EarthDance Farms has its roots in a fifteen-year-old girl's first encounter with organic agriculture.
Hoping to cultivate his daughter's love for fresh, locally grown fruits and vegetables, Molly Rockamann's dad took her to visit Al and Caroline Mueller's organic farm in Ferguson.
The seed was sown. It took more than a decade to germinate, but germinate it did. Now what began in 2009 as an apprenticeship program at the Muellers' farm has grown into EarthDance. A year ago this week, with funding from the Open Space Council, the nonprofit was able to purchase the fourteen-acre urban farm where Rockamann's dream began.
Apprenticing at EarthDance Farms involves a great deal of fun. And weeds.
Today EarthDance plants and harvests organic produce, raises chickens and even keeps bees. The fruits of the farmers' labor can be purchased at the Tower Grove Farmers' Market, the Ferguson Farmers' Market and EarthDance's own CSA program.
The sign at the entrance to EarthDance Farms, made from repurposed windows.
The first CSA share of the season included rainbow Swiss chard, green garlic, radishes, shallot tops, arugula, mesclun and spicy braising greens.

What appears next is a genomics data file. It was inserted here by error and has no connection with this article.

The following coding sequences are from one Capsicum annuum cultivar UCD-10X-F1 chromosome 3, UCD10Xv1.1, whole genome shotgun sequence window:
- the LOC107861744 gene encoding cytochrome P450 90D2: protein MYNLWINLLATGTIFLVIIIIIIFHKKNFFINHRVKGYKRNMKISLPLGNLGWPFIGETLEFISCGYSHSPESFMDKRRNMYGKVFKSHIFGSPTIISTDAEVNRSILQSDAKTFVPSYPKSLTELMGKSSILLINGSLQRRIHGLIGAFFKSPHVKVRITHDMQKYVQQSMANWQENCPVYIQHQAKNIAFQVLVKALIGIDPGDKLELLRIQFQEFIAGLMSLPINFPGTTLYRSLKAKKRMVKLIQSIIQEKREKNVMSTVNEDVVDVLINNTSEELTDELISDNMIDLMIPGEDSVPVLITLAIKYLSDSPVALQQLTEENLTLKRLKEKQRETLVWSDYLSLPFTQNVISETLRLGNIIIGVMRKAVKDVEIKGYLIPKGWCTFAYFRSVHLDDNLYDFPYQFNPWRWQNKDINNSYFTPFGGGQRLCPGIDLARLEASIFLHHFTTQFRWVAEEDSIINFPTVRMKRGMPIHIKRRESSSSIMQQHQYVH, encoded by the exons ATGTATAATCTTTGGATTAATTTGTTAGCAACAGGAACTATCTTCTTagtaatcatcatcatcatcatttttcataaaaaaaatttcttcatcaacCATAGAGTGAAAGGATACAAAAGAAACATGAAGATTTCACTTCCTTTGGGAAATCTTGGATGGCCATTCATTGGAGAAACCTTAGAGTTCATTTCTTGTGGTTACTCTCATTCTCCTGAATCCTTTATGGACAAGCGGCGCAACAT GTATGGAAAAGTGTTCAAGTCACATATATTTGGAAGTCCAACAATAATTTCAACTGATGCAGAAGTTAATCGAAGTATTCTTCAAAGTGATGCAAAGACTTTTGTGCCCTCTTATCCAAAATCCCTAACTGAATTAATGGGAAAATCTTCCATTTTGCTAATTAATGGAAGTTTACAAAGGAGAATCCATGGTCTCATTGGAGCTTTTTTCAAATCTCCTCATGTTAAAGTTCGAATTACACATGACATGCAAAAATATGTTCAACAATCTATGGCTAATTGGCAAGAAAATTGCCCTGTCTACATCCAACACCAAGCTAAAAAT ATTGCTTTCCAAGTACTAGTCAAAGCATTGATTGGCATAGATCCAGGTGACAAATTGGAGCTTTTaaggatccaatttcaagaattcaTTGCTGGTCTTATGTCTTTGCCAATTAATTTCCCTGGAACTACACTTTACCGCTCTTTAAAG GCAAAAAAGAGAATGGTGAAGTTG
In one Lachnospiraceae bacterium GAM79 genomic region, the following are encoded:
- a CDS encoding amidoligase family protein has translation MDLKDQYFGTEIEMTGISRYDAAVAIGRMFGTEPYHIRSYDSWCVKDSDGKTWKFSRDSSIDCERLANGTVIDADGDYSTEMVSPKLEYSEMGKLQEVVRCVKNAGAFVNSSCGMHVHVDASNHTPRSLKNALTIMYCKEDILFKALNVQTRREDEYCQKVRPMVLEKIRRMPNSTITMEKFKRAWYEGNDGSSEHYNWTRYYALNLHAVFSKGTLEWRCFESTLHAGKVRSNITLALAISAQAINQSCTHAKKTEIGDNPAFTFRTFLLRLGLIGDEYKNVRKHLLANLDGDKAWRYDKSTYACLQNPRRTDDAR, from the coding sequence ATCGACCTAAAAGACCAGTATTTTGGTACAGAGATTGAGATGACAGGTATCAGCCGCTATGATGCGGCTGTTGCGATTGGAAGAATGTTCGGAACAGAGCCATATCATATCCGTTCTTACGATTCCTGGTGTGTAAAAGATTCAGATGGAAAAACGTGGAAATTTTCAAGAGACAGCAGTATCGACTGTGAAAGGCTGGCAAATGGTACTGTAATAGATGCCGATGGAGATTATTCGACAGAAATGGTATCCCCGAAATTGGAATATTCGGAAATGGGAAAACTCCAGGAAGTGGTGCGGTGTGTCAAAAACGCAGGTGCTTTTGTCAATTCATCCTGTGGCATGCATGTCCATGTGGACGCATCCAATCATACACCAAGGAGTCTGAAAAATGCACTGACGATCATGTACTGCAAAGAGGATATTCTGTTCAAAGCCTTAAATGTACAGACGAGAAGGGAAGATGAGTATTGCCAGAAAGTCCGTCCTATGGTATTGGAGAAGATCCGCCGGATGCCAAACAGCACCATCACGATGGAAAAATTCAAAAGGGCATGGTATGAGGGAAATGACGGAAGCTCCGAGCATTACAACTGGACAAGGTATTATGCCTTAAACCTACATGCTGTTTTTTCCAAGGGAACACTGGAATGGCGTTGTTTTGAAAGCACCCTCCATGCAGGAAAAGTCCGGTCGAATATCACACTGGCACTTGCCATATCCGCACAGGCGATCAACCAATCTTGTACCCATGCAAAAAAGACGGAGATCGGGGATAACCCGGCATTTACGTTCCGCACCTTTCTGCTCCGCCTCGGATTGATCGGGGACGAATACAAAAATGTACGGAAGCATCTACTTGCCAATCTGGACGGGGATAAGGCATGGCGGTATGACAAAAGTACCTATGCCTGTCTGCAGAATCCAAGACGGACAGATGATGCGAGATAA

This herb spiral should produce herbs longer into the season than traditional methods, using less space. Behind the herbs, a "Three Sisters Garden" features interplantings of corn, beans and squash, another naturally enhanced growing strategy.
One of EarthDance's three chicken tractors. The chickens are raised by Jeri Villareal of Our City Farm; moving the tractors allows the chickens access to fresh grass for foraging and spreads their dung around the farm, thus fertilizing the land.
Some of Jeri Villareal's laying hens.
A shade house provides protection for vulnerable seedlings.
The entrance to EarthDance's herb garden. The farm sells its organic herbs at the Tower Grove and Ferguson farmers' markets.
The season's first cabbages.
Purple Express kohlrabi is similar in texture and flavor to a broccoli stem or cabbage heart but milder and sweeter. The entire plant can be eaten raw or cooked.
Volunteers and apprentices till cucumbers.
Stephanie Jansing, the farm's assistant manager, gets her hands dirty.
Row grasses and hairy vetch add nutrients and nitrogen to the soil.
One of spring's simple pleasures: new potatoes.
Gibbons Honey keeps a bee colony in a woody area on the farm.
The old Mueller farmhouse. The wood and materials from various abandoned structures around the property will be salvaged and repurposed with the assistance of Refab STL.
Editor's note: Sometimes food renders Gut Check speechless. That's why God invented the DSLR. In our continuing effort to cause your mouth to water onto your keyboard, we bring you our weekly Food Photo Essay.
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